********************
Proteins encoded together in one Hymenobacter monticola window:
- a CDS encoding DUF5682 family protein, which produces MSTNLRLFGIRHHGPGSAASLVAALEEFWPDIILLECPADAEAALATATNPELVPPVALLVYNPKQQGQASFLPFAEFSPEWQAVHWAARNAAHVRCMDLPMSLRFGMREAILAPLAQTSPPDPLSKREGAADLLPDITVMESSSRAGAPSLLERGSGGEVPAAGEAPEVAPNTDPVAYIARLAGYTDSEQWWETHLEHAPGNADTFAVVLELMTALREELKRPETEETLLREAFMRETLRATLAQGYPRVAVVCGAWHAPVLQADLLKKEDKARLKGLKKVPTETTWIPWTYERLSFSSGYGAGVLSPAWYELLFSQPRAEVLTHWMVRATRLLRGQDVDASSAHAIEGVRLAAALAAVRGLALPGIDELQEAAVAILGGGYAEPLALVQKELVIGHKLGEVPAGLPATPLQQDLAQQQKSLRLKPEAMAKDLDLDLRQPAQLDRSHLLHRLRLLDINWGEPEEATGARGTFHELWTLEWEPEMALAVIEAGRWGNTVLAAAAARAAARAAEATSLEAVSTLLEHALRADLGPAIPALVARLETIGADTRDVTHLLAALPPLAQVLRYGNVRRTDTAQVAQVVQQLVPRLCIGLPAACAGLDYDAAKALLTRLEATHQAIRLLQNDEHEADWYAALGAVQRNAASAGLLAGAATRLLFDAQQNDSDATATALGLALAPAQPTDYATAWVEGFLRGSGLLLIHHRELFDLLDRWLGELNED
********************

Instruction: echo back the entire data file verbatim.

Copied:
Proteins encoded together in one Hymenobacter monticola window:
- a CDS encoding DUF5682 family protein, which produces MSTNLRLFGIRHHGPGSAASLVAALEEFWPDIILLECPADAEAALATATNPELVPPVALLVYNPKQQGQASFLPFAEFSPEWQAVHWAARNAAHVRCMDLPMSLRFGMREAILAPLAQTSPPDPLSKREGAADLLPDITVMESSSRAGAPSLLERGSGGEVPAAGEAPEVAPNTDPVAYIARLAGYTDSEQWWETHLEHAPGNADTFAVVLELMTALREELKRPETEETLLREAFMRETLRATLAQGYPRVAVVCGAWHAPVLQADLLKKEDKARLKGLKKVPTETTWIPWTYERLSFSSGYGAGVLSPAWYELLFSQPRAEVLTHWMVRATRLLRGQDVDASSAHAIEGVRLAAALAAVRGLALPGIDELQEAAVAILGGGYAEPLALVQKELVIGHKLGEVPAGLPATPLQQDLAQQQKSLRLKPEAMAKDLDLDLRQPAQLDRSHLLHRLRLLDINWGEPEEATGARGTFHELWTLEWEPEMALAVIEAGRWGNTVLAAAAARAAARAAEATSLEAVSTLLEHALRADLGPAIPALVARLETIGADTRDVTHLLAALPPLAQVLRYGNVRRTDTAQVAQVVQQLVPRLCIGLPAACAGLDYDAAKALLTRLEATHQAIRLLQNDEHEADWYAALGAVQRNAASAGLLAGAATRLLFDAQQNDSDATATALGLALAPAQPTDYATAWVEGFLRGSGLLLIHHRELFDLLDRWLGELNED